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Child aged 10 dies after drinking coconut milk as importer admits label charges
The canned product from Taiwan, Greentime Natural Coconut Drink, is sold in most states and was recalled just over a month later following the tragedy in December 2013. But it was never revealed that it was blamed for causing the fatal anaphylactic reaction in the child from Melbourne.
The NSW Food Authority said importer Narkena Pty Ltd, based in western Sydney, pleaded guilty in September to three labelling charges and will be sentenced later this month.
The authority said the company entered pleas of guilty to two charges that the drink was labelled in a way that falsely described the food and to one charge of selling food in a manner that contravened the Food Standards Code.
A spokeswoman for the Victorian Coroner said a decision about whether there would be an inquest would be made after the other court hearings were concluded. Lawyers are understood to be pursuing a civil action against the importer.
Despite the tragedy occurring some 22 months ago, it was only in August that a suppression order was applied for in relation to the case.
The child, as a minor, cannot be named by The Sun-Herald.
The child is understood to have had an allergy to dairy products. The NSW Food Authority said at the time that the recall was because the milk content was not declared on the label.
Narkena Pty Ltd did not respond to a request for comment.
Five coconut drinks have been recalled in the last four weeks, all because they contained undeclared cow’s milk according to Allergy and Anaphylaxis Australia.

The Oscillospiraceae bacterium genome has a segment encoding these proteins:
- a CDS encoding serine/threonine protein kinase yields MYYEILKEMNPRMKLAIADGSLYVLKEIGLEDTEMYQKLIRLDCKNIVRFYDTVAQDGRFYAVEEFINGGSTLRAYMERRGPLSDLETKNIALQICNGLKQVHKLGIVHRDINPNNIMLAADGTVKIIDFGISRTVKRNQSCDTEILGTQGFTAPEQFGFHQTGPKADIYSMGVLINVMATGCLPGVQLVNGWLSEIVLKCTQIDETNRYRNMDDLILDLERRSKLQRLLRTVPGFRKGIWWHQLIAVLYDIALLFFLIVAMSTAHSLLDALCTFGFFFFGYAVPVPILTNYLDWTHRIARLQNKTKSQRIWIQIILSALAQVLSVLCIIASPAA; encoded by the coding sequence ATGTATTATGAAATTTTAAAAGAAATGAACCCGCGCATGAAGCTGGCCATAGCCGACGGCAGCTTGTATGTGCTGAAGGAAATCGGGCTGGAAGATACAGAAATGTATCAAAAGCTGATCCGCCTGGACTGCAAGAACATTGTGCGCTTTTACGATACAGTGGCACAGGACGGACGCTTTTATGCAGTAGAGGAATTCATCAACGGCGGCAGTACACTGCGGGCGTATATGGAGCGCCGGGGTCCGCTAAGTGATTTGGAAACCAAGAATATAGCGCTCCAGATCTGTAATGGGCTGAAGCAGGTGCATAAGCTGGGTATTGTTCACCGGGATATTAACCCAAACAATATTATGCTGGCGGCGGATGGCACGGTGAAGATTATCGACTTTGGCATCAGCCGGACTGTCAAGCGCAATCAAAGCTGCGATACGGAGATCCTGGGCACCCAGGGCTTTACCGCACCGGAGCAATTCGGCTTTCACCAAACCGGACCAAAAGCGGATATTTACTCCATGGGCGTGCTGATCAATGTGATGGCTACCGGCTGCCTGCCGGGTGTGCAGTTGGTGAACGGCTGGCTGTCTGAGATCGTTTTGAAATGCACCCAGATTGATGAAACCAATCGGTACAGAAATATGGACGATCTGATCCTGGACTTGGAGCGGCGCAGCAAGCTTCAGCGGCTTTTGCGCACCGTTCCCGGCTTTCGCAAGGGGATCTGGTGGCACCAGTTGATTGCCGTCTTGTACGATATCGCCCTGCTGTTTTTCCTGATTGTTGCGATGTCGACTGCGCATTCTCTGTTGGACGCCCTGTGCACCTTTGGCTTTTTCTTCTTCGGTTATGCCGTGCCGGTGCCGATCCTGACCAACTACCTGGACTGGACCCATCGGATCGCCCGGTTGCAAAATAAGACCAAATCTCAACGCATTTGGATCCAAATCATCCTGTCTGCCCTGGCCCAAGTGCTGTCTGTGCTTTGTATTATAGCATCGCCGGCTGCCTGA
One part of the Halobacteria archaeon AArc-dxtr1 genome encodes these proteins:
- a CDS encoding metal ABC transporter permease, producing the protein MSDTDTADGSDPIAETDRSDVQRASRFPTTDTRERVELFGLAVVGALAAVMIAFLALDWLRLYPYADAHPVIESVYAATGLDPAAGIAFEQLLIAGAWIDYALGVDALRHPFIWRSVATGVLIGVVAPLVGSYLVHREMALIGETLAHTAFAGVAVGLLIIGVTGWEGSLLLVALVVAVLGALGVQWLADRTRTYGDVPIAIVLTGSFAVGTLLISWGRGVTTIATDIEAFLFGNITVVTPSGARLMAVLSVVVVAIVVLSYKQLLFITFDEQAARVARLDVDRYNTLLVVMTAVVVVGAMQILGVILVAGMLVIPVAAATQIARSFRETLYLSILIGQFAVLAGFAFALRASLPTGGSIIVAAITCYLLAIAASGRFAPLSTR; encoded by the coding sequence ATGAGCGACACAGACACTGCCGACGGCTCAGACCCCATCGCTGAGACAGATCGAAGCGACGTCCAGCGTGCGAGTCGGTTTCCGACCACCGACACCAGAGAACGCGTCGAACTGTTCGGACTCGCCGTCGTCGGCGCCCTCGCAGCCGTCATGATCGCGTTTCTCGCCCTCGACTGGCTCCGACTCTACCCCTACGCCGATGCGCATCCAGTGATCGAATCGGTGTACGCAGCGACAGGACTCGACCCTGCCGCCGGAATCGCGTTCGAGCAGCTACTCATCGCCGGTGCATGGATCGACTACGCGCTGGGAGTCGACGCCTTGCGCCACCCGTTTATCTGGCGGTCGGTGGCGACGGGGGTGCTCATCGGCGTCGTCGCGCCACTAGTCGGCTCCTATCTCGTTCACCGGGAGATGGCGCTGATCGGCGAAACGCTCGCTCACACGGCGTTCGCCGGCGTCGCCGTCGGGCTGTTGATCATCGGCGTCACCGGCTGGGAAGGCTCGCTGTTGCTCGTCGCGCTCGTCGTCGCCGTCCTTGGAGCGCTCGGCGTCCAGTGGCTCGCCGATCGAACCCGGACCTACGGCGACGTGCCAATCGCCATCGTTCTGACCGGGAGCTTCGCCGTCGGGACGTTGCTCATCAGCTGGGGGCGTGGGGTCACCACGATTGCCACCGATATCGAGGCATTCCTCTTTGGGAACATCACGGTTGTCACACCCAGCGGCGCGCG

Last month, The Sun-Herald reported Aiden Henderson, nine, who is allergic to dairy products, went into anaphylactic shock after drinking the flavoured drink Coco Joy. It is also imported by a Sydney firm and was recalled after the incident.
The Department of Agriculture subsequently began inspecting the labels of all imported coconut milk drinks. All products with labels that do not declare milk will be sent to labs for testing it said. Under Australian law, an importer who knowingly brings in food that poses a risk to human health can be jailed for 10 years.
Former Speaker Anna Burke, MP for Chisholm in Victoria, who has a child with a peanut allergy, said she was familiar with the death of the 10-year-old. She said that the big objective of the boy’s father, who has also since died, was to ensure that no other child suffered and died as his did.
“They were fully aware of the child’s allergy. He checked carefully the can. Buying coconut water, why would you think there would be milk product in it? But he checked it.
“The parents were very keen for people to be aware of the issues around the labelling on the can. The family were also very concerned that there hadn’t been a coroner’s inquest. I tried to encourage the father to pursue that but he, through his lawyers, said they were following other avenues that they thought would be more successful.
“I wanted to have a coronial inquest so the public would know and we would bring out the big issue of food labels. You want parents to be fully aware, not to traumatise every parent like myself with a child with an allergy, but to be mindful when you are buying imported products that sometimes you have to be more cautious than at others.”
Maria Said, president of Allergy & Anaphylaxis Australia said she was dismayed that although the coconut drink the child consumed immediately before the anaphylaxis that took his life was found to contain cow’s milk, it had taken almost two years for other similar products to be investigated.
“Surely someone in the food science industry would have known the cow’s milk was used for a functional purpose in coconut drink and if that was the case, it would likely be in other coconut drinks,” she said.
“Another child’s near-death experience after drinking a different coconut drink in July 2015 prompted NSW Food Authority to test other coconut drink products, some of which have now also been recalled due to undeclared cow’s milk. The spate of coconut drink-related recalls continues as it should have from Jan 2014”.
Published by the Sydney Morning Herald, 04/10/2015